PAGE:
Understanding Heuristics baselines in Introscope and APM CE (CEM)

Document ID : KB000019516
Last Modified Date : 14/02/2018
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Description:

Heuristics Metrics report status, and are the metric which determines the color of Traffic Lights in the Introscope Application Overview tab. They are calculated, aggregated metrics and do not represent any single, individual metric reported from an Agent. Heuristics are often used to report overall status in a Dashboard and may be used to generate Alerts.

Heuristic metrics are integers which take the following values in Traffic Lights in Application Overviews:

  • 0 = White/Grey - No data is available to calculate a heuristic metric.

  • 1 = Green - The application is functioning within its expected standard deviation.

  • 2 = Yellow - Caution. The application is between 2 and 4 standard deviations away from what is expected.

  • 3 = Red - Danger. The application is greater than 4 standard deviations away from what is expected.

Solution:

Heuristics are calculated using the Baselines Database in Introscope. Both Introscope and APM CE (CEM) employ baseline algorithms to monitor applications.

Introscope determines the color of an alert indicator for an application in the Overview tab by evaluating current metrics against the baseline accumulated for those metrics. The Introscope baseline algorithm determines the next expected value for a metric as well as the normally expected deviation from that value. If the actual value exceeds or deviates from the expected value by more than 2 standard deviations, the Traffic Light will turn Yellow, indicating caution. If the actual value exceeds or deviates from the expected value by more than 4 standard deviations from the expected value, the Traffic Light will turn Red, indicating danger. Alerts can be set on these heuristic values.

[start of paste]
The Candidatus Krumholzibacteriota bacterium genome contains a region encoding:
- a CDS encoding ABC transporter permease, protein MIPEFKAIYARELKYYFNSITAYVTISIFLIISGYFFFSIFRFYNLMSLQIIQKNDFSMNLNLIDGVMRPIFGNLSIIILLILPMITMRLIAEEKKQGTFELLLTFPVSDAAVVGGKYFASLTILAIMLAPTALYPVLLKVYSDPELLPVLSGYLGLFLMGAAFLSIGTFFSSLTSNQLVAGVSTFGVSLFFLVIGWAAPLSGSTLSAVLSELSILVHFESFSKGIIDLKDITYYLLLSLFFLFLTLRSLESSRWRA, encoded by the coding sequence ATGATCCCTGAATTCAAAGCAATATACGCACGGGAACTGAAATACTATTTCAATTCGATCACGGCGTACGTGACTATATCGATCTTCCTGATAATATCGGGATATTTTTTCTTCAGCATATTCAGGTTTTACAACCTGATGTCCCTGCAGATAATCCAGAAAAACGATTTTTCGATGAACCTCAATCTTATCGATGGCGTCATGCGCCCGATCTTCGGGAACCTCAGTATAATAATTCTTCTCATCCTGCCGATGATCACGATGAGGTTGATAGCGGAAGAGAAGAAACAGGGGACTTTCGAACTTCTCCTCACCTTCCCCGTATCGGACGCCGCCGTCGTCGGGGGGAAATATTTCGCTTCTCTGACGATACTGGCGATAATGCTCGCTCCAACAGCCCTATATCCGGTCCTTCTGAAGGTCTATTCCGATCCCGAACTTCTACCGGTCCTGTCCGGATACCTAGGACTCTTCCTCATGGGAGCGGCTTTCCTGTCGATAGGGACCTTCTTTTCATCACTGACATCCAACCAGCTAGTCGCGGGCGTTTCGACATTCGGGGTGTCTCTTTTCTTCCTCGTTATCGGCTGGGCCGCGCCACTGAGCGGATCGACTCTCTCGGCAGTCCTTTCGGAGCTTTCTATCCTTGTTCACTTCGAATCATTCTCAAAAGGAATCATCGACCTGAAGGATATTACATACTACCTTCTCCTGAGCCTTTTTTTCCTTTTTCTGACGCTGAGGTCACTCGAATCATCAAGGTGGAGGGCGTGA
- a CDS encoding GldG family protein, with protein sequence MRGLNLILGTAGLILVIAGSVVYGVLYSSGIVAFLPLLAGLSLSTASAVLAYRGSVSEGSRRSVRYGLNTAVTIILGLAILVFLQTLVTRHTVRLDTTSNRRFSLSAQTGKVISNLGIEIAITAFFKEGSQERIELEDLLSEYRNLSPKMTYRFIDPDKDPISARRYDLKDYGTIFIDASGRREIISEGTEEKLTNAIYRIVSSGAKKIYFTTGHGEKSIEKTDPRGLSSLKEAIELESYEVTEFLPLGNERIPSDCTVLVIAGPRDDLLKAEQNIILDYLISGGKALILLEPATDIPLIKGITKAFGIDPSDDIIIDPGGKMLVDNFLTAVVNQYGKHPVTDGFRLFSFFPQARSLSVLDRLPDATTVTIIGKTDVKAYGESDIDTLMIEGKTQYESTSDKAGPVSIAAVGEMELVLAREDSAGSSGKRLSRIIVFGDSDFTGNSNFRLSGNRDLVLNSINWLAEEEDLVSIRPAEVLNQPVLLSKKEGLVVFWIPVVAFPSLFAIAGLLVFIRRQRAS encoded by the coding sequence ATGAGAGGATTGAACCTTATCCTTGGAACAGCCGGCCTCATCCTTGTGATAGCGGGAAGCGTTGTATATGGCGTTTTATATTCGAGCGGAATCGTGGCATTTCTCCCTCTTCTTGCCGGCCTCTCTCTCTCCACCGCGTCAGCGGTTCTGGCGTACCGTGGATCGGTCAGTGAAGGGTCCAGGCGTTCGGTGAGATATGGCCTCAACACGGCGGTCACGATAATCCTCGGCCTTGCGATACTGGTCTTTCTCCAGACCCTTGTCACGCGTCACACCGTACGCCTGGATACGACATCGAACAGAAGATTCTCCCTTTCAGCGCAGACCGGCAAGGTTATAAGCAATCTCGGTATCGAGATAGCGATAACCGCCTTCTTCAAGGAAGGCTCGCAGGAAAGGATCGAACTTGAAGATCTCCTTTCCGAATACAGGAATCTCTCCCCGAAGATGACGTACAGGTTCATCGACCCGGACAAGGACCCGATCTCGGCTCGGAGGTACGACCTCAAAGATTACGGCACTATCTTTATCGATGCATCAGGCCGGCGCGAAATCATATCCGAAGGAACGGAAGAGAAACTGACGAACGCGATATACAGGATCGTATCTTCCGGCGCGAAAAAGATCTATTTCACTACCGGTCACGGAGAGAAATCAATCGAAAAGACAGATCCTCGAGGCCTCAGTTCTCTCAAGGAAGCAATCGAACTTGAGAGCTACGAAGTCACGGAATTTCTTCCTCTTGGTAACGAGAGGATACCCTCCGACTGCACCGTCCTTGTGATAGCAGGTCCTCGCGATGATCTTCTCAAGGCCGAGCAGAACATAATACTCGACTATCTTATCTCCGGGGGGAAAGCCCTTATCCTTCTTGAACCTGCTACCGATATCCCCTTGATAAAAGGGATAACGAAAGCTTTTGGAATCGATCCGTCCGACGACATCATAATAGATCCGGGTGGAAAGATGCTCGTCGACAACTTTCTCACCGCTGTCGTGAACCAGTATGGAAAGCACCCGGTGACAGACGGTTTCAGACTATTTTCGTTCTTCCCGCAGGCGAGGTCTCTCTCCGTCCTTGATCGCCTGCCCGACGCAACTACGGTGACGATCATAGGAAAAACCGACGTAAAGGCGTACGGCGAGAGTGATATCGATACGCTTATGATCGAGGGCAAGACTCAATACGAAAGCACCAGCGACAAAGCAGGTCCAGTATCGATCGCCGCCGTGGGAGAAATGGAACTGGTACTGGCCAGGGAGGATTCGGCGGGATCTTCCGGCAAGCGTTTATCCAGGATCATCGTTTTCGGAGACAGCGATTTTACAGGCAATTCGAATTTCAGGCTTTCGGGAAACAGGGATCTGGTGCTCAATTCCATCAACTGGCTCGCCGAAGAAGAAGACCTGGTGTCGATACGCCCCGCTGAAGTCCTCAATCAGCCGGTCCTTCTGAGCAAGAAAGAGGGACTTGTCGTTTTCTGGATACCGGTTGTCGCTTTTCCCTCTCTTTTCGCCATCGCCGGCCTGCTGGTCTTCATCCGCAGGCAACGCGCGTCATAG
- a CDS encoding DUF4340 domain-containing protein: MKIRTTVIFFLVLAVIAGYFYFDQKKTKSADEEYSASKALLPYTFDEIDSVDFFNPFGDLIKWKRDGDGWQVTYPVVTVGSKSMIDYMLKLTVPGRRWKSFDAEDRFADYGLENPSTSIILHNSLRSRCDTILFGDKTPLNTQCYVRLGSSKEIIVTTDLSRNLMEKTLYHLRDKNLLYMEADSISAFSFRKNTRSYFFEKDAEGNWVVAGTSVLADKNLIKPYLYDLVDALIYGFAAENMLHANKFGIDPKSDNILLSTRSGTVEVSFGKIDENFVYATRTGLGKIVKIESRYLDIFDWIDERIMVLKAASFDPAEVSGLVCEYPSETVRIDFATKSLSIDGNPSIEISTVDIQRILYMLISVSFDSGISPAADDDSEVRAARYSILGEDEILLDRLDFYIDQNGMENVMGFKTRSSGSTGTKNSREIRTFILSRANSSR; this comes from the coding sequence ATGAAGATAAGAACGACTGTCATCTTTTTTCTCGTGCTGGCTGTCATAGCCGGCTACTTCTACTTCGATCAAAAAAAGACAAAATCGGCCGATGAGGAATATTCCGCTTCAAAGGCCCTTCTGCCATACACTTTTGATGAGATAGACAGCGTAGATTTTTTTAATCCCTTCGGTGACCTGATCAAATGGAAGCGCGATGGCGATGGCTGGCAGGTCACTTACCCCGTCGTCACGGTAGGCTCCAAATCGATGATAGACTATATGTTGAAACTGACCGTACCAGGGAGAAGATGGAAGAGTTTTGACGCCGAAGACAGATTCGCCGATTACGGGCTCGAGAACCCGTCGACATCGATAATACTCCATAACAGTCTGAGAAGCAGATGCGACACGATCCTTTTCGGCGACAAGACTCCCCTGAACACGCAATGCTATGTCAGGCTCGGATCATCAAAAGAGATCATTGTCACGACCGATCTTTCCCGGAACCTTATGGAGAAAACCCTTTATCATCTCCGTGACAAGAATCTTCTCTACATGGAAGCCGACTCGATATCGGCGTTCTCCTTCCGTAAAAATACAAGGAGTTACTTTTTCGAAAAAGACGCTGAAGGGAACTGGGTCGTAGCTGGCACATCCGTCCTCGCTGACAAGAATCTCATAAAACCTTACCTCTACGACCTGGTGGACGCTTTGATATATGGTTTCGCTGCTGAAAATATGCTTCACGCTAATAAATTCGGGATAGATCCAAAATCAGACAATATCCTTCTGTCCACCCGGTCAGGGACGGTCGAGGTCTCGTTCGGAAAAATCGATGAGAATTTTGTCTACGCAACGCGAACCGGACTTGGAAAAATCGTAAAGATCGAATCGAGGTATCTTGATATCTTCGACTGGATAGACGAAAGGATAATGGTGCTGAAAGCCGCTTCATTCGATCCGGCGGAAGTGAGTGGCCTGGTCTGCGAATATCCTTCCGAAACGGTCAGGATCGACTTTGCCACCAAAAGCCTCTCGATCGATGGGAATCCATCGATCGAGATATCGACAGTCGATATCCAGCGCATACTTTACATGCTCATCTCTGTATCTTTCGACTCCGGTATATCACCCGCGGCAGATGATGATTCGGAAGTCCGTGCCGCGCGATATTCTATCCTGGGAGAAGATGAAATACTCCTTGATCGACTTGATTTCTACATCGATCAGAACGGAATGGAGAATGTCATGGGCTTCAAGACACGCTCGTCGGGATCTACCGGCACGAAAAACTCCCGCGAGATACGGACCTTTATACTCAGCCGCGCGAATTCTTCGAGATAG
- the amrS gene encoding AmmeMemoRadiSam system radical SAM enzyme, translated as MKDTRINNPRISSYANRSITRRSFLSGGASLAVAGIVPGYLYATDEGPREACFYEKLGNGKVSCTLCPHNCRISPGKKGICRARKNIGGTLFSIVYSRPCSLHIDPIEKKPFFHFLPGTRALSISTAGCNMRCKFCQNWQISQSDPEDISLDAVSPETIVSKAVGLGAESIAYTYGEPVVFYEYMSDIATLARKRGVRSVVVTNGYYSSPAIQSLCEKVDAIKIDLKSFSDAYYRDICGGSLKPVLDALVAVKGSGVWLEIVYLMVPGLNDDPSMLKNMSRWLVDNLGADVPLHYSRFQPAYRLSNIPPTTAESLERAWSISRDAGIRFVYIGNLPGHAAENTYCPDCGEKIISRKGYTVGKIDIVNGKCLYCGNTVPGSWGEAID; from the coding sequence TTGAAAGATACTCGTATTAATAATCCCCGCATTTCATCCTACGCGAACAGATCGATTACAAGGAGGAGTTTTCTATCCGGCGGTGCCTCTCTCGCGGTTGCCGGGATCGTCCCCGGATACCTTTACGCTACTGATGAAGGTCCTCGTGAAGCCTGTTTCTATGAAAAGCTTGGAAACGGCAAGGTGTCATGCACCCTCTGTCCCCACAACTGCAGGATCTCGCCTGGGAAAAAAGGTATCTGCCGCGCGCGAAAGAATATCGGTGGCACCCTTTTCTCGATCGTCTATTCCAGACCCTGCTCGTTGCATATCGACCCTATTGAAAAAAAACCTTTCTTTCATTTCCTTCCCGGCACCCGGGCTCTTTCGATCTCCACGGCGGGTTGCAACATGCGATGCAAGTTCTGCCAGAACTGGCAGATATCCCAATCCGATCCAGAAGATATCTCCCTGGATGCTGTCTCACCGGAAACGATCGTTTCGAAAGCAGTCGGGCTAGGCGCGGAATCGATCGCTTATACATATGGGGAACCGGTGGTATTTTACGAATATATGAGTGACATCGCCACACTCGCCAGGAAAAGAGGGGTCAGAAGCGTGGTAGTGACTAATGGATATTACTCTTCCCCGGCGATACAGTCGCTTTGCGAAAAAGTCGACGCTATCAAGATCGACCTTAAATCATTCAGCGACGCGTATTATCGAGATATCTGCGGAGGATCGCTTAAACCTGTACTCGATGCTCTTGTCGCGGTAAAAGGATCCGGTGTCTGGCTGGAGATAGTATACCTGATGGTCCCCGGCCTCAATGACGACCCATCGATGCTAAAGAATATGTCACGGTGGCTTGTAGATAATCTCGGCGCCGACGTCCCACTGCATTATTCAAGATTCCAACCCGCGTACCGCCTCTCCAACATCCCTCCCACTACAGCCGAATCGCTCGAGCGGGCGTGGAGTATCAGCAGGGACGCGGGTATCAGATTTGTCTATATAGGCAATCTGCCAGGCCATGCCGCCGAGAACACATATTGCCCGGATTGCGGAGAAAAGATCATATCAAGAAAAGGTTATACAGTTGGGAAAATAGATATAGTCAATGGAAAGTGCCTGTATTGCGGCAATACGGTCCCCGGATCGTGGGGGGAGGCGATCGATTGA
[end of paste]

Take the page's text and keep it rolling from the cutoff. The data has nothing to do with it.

The APM Baselines database is a set of data about an application which is used for comparison. Internally, the APM baseliner evaluates the slope of the time series and determines the expected value of the slope. Recent data is given more weight than older data. The Baseliner learns over time, and understands the difference between an application's behavior at 3:00pm on a weekday v. 3:00pm on a Sunday. The Baselines database contains the most common, expected range of values for each metric in your system, and uses these values to determine if there are significant abnormalities occurring.

The power of heuristics lies in their ability to determine expected values for an application given the day of the week, time of day, and other factors, to produce a value that is meaningful for your applications. By setting alerts based on heuristics rather than fixed threshold values you supply, you allow APM to do the work of determining when an application is in trouble for you, since, what is acceptable on a Sunday afternoon for your application, may not be acceptable on Thursday at 9:00am. The APM baseliner is smart enough to know the difference, and over time, it accumulates enough data to make accurate determinations about what is and is not expected behavior for your applications.

You have the option to turn off Heuristics